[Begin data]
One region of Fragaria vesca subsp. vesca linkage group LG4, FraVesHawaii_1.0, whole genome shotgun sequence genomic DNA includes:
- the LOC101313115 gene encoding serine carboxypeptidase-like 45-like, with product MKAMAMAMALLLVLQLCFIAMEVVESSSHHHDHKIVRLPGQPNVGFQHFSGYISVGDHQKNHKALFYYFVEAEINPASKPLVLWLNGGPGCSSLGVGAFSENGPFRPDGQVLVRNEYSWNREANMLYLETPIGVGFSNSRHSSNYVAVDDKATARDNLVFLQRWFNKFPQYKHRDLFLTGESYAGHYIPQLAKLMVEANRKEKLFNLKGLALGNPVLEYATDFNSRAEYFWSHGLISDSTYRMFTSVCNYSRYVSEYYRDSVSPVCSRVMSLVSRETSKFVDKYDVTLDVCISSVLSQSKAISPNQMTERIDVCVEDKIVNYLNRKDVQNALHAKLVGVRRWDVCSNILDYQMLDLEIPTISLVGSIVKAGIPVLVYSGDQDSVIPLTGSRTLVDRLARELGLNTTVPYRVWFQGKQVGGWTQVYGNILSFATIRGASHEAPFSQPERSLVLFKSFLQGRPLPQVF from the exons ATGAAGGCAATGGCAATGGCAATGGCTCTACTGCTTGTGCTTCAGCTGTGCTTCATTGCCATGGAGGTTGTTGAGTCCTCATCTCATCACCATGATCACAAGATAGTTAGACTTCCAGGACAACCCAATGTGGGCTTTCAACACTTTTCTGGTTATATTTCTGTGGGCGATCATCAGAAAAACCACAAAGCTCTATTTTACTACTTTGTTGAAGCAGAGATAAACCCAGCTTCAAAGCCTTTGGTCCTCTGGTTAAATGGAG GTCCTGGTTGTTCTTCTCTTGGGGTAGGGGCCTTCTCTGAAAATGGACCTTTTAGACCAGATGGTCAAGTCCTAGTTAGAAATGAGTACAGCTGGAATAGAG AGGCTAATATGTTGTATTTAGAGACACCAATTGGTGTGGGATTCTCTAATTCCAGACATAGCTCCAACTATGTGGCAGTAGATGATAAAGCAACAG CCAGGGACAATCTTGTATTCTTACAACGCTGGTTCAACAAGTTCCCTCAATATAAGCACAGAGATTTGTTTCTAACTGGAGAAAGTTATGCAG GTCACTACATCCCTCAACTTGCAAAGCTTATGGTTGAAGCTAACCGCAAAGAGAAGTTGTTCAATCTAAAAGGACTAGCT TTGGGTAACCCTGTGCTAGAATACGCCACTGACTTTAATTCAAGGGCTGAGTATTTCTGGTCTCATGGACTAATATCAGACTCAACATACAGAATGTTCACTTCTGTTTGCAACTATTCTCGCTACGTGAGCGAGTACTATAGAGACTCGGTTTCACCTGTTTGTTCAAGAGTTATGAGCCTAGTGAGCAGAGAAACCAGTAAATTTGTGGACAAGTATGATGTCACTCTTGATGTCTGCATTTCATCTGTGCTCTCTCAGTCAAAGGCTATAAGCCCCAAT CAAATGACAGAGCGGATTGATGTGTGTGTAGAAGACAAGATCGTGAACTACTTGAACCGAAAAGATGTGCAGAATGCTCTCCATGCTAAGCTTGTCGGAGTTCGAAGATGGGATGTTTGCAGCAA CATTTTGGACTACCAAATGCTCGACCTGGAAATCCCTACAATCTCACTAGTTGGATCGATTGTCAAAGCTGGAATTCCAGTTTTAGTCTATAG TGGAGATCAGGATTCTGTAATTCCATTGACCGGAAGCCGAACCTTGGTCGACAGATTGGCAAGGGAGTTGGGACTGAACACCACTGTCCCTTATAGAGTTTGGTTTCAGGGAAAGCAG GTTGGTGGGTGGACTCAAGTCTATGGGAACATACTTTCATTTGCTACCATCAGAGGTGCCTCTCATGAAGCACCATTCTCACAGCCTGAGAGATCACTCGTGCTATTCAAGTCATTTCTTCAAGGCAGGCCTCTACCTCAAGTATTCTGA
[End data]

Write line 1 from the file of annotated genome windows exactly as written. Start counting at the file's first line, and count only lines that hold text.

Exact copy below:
One region of Fragaria vesca subsp. vesca linkage group LG4, FraVesHawaii_1.0, whole genome shotgun sequence genomic DNA includes: